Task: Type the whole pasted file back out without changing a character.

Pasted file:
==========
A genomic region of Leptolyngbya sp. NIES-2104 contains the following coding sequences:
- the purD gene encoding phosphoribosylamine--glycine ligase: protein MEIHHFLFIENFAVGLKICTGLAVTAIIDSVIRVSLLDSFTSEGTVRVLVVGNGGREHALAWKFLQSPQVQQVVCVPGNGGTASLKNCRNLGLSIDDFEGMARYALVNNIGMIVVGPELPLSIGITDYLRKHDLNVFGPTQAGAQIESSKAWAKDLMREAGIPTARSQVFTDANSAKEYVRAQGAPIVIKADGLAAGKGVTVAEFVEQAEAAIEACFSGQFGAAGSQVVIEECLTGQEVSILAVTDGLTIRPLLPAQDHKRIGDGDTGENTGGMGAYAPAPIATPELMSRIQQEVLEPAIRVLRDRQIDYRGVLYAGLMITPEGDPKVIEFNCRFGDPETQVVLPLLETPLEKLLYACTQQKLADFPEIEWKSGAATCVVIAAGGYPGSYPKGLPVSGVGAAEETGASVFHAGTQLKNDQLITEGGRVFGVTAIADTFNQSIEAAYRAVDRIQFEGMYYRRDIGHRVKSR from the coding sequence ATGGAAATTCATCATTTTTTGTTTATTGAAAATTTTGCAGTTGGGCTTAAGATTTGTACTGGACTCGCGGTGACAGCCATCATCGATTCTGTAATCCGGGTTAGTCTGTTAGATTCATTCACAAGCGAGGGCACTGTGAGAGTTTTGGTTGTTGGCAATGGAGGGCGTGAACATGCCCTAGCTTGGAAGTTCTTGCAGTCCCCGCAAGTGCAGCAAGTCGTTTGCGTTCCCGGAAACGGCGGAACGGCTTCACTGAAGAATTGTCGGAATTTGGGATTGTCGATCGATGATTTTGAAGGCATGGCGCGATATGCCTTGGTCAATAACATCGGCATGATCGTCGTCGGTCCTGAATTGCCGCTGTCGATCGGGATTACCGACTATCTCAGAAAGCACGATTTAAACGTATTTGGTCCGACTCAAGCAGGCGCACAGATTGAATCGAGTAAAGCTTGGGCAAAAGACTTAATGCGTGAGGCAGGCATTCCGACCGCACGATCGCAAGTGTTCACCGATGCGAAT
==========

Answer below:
A genomic region of Leptolyngbya sp. NIES-2104 contains the following coding sequences:
- the purD gene encoding phosphoribosylamine--glycine ligase: protein MEIHHFLFIENFAVGLKICTGLAVTAIIDSVIRVSLLDSFTSEGTVRVLVVGNGGREHALAWKFLQSPQVQQVVCVPGNGGTASLKNCRNLGLSIDDFEGMARYALVNNIGMIVVGPELPLSIGITDYLRKHDLNVFGPTQAGAQIESSKAWAKDLMREAGIPTARSQVFTDANSAKEYVRAQGAPIVIKADGLAAGKGVTVAEFVEQAEAAIEACFSGQFGAAGSQVVIEECLTGQEVSILAVTDGLTIRPLLPAQDHKRIGDGDTGENTGGMGAYAPAPIATPELMSRIQQEVLEPAIRVLRDRQIDYRGVLYAGLMITPEGDPKVIEFNCRFGDPETQVVLPLLETPLEKLLYACTQQKLADFPEIEWKSGAATCVVIAAGGYPGSYPKGLPVSGVGAAEETGASVFHAGTQLKNDQLITEGGRVFGVTAIADTFNQSIEAAYRAVDRIQFEGMYYRRDIGHRVKSR from the coding sequence ATGGAAATTCATCATTTTTTGTTTATTGAAAATTTTGCAGTTGGGCTTAAGATTTGTACTGGACTCGCGGTGACAGCCATCATCGATTCTGTAATCCGGGTTAGTCTGTTAGATTCATTCACAAGCGAGGGCACTGTGAGAGTTTTGGTTGTTGGCAATGGAGGGCGTGAACATGCCCTAGCTTGGAAGTTCTTGCAGTCCCCGCAAGTGCAGCAAGTCGTTTGCGTTCCCGGAAACGGCGGAACGGCTTCACTGAAGAATTGTCGGAATTTGGGATTGTCGATCGATGATTTTGAAGGCATGGCGCGATATGCCTTGGTCAATAACATCGGCATGATCGTCGTCGGTCCTGAATTGCCGCTGTCGATCGGGATTACCGACTATCTCAGAAAGCACGATTTAAACGTATTTGGTCCGACTCAAGCAGGCGCACAGATTGAATCGAGTAAAGCTTGGGCAAAAGACTTAATGCGTGAGGCAGGCATTCCGACCGCACGATCGCAAGTGTTCACCGATGCGAAT